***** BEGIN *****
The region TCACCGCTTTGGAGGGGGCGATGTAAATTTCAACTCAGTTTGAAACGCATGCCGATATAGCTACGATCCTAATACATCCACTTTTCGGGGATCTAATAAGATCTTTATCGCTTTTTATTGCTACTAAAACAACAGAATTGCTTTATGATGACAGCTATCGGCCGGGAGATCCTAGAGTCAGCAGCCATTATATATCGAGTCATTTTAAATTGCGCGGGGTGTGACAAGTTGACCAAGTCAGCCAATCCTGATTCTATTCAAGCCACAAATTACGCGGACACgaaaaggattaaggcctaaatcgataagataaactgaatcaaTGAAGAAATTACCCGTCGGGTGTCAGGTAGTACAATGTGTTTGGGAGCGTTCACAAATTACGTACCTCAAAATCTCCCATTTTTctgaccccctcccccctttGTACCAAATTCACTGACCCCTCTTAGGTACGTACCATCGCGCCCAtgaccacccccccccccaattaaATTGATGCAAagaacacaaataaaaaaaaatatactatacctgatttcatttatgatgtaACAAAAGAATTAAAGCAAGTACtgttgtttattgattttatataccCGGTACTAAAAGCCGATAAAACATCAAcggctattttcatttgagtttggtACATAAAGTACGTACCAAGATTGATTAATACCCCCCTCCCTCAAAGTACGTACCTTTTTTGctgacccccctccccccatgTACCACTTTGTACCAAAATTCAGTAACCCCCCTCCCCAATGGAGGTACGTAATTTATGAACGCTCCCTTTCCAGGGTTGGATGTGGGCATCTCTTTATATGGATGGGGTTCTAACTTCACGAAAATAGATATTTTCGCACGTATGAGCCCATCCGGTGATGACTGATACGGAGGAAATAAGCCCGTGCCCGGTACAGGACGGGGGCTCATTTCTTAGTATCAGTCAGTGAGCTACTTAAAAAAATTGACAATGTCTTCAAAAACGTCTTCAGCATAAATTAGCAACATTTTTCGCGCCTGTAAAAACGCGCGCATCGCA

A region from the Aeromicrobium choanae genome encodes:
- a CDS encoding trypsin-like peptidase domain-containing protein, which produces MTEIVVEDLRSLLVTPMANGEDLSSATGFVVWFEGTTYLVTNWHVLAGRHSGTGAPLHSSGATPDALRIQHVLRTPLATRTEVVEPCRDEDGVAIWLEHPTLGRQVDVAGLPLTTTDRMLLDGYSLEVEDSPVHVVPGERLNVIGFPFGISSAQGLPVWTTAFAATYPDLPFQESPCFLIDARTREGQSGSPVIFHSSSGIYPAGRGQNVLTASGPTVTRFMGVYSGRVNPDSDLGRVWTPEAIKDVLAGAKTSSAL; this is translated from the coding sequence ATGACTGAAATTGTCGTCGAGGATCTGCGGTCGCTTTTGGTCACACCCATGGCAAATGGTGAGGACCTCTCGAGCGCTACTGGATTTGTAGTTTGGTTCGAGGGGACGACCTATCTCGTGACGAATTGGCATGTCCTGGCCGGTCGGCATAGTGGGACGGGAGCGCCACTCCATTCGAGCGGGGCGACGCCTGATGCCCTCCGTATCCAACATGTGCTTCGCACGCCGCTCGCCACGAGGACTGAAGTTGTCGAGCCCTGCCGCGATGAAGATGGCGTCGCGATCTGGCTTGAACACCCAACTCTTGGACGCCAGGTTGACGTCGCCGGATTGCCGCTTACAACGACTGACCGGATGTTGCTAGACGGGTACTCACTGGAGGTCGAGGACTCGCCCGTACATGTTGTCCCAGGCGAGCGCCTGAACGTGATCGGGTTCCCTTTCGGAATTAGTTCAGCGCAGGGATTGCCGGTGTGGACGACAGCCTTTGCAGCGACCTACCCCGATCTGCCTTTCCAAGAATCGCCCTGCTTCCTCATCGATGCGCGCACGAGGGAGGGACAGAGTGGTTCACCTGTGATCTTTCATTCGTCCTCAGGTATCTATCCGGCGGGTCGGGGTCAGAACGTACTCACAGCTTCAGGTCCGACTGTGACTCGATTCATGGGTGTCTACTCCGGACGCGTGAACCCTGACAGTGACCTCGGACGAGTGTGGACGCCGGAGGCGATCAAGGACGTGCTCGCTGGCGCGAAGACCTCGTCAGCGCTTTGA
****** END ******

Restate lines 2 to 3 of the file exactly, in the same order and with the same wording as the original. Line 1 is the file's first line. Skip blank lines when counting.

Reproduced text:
A region from the Aeromicrobium choanae genome encodes:
- a CDS encoding trypsin-like peptidase domain-containing protein, which produces MTEIVVEDLRSLLVTPMANGEDLSSATGFVVWFEGTTYLVTNWHVLAGRHSGTGAPLHSSGATPDALRIQHVLRTPLATRTEVVEPCRDEDGVAIWLEHPTLGRQVDVAGLPLTTTDRMLLDGYSLEVEDSPVHVVPGERLNVIGFPFGISSAQGLPVWTTAFAATYPDLPFQESPCFLIDARTREGQSGSPVIFHSSSGIYPAGRGQNVLTASGPTVTRFMGVYSGRVNPDSDLGRVWTPEAIKDVLAGAKTSSAL; this is translated from the coding sequence ATGACTGAAATTGTCGTCGAGGATCTGCGGTCGCTTTTGGTCACACCCATGGCAAATGGTGAGGACCTCTCGAGCGCTACTGGATTTGTAGTTTGGTTCGAGGGGACGACCTATCTCGTGACGAATTGGCATGTCCTGGCCGGTCGGCATAGTGGGACGGGAGCGCCACTCCATTCGAGCGGGGCGACGCCTGATGCCCTCCGTATCCAACATGTGCTTCGCACGCCGCTCGCCACGAGGACTGAAGTTGTCGAGCCCTGCCGCGATGAAGATGGCGTCGCGATCTGGCTTGAACACCCAACTCTTGGACGCCAGGTTGACGTCGCCGGATTGCCGCTTACAACGACTGACCGGATGTTGCTAGACGGGTACTCACTGGAGGTCGAGGACTCGCCCGTACATGTTGTCCCAGGCGAGCGCCTGAACGTGATCGGGTTCCCTTTCGGAATTAGTTCAGCGCAGGGATTGCCGGTGTGGACGACAGCCTTTGCAGCGACCTACCCCGATCTGCCTTTCCAAGAATCGCCCTGCTTCCTCATCGATGCGCGCACGAGGGAGGGACAGAGTGGTTCACCTGTGATCTTTCATTCGTCCTCAGGTATCTATCCGGCGGGTCGGGGTCAGAACGTACTCACAGCTTCAGGTCCGACTGTGACTCGATTCATGGGTGTCTACTCCGGACGCGTGAACCCTGACAGTGACCTCGGACGAGTGTGGACGCCGGAGGCGATCAAGGACGTGCTCGCTGGCGCGAAGACCTCGTCAGCGCTTTGA